From downtown Manhattan to Litchfield County, Connecticut and Rhode Island, Michael Leva has had many homes and apartments since launching his fashion line in 1986. Each has showcased his love for antiques and his adventurous, unapologetic spirit when it comes to design. The former Creative Director for C.Wonder and longtime Sotheby’s Home consignor is on the move again, and selling his eclectic downtown loft’s fabulous furniture with yours truly.
Capture Michael’s eclectic and colorful design sense with his personally consigned pieces on Sotheby’s Home.
When did your passion for design begin?
When I was 16, I met a brilliant local woman who hired me to help her around her historic estate. Her name was Susan Matthews and she was a Parish-Hadley style of decorator. Over the years, she taught me everything. She had ebony floors, and we put down seagrass rugs in summer, and lifted them and put down white Flokati rugs down in the winter. I was hooked!
Describe your personal style and how it’s evolved in each home.
My personal style is all about mixing. Fine antiques with good reproductions and wonderful Mid-Century and even some brand new. I think the biggest change is, for decades, I never had a print. Now I love prints — especially chintz and linen from Brunschwig, Schumacher and Zoffany.
How does your background in fashion inform the design of your homes?
In fashion, I have always believed in quality. Beautiful lines and quality in both fashion and furniture.
Is design an art or a science?
Does your choice in antiques change when designing a city apartment versus a country home?
I had the same 18th-century Directoire furniture in my grafitti’d Soho loft as I did in Connecticut, so I guess my answer is no.
With an antiques collection as wide-ranging as yours, how do you decide which pieces to start with when moving into a new space?
There are pieces that become signatures to the way one thinks. Those tend to be with you forever. You adapt them as your aesthetic ebbs and flows.
You love to introduce very strong, decisive pops of color in your homes. Do you have a rule or guideline when it comes to introducing color?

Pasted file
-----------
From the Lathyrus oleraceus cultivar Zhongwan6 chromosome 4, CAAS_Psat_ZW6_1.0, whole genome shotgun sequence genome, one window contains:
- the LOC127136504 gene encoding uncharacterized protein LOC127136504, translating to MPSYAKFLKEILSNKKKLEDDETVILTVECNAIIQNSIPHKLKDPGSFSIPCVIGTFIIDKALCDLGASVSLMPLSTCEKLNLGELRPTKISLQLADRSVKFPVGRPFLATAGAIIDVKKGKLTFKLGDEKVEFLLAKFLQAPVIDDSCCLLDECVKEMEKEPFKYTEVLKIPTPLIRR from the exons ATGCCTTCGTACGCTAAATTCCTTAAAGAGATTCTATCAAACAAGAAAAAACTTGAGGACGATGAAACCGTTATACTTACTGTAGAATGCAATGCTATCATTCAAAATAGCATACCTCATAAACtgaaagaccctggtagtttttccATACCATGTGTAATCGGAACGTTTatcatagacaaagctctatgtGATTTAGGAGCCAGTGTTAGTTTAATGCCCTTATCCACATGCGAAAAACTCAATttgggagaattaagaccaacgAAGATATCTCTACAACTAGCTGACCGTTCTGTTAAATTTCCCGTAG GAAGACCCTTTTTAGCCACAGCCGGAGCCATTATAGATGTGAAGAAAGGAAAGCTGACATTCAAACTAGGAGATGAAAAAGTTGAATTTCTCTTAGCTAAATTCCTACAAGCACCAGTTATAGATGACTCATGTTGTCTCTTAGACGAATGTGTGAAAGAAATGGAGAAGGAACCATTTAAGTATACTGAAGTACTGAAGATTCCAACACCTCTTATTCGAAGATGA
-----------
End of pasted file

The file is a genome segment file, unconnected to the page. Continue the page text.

I have always loved color in fashion and in homes. I find myself using it more and more. I think a good place to start is just to go ahead and use your favorite color or colors. Poison Green and Orange have been my favorite colors for decades, and have been in all of my residences. Now I love hot pink, teal. David Hicks has a color combination chart in one of his books that I still reference for ideas.
Your mix of contemporary and period pieces feels effortless. What’s the secret to achieving a balance?
Confidence and intelligence.
What are your tips when mixing design styles in a space?
It all begins with what you naturally love. I think knowing about the style of furniture you love is helpful. If you love Directoire, then learn everything you can about Directoire, and if you love ’80s Memphis, know everything there is to know about Memphis. The more you know, the more the essence of what you love comes through, and the more confidence you have to mix it up.
You wrote a book on entertaining—Recipes for Parties: Menus, Flowers, Decor: Everything for Perfect Entertaining. How do you incorporate special antiques into everyday life, especially when throwing a party?
I have never bought new dishes, glasses or serving pieces in a store. I only use vintage. Now vintage is even better from a sustainability perspective. There is so much great stuff here on earth already. Do we really need so much new? When you mix vintage pieces for a party, it shows a unique and personal way to entertain. Your guests feel special by the effort you have made.
How do you balance style, comfort and functionality?
I was born in the era of Jackie and Bunny, so style first, LOL. But comfort is important as well. People can’t live in museums.
Do you typically hunt for a specific piece, or do you prefer to stumble on things online and when traveling?
The THRILL of the HUNT!
Tell us about the newest pieces you’re consigning. Which is your favorite?
I have two lamps on offer that have been with me for decades. They are “factice” display bottles from pre-war France. They were used in apothecary windows. I first saw Christian Liaigre use them in a hotel lobby in Paris in the ’90s. I had them re-wired as lamps and they are filled with colored water. You can change the color with the seasons. They really take people’s breath away and are rare and unique.
What do you love most about Sotheby’s Home?
Everything! The breadth of selection. And yes, there are bargains to be had!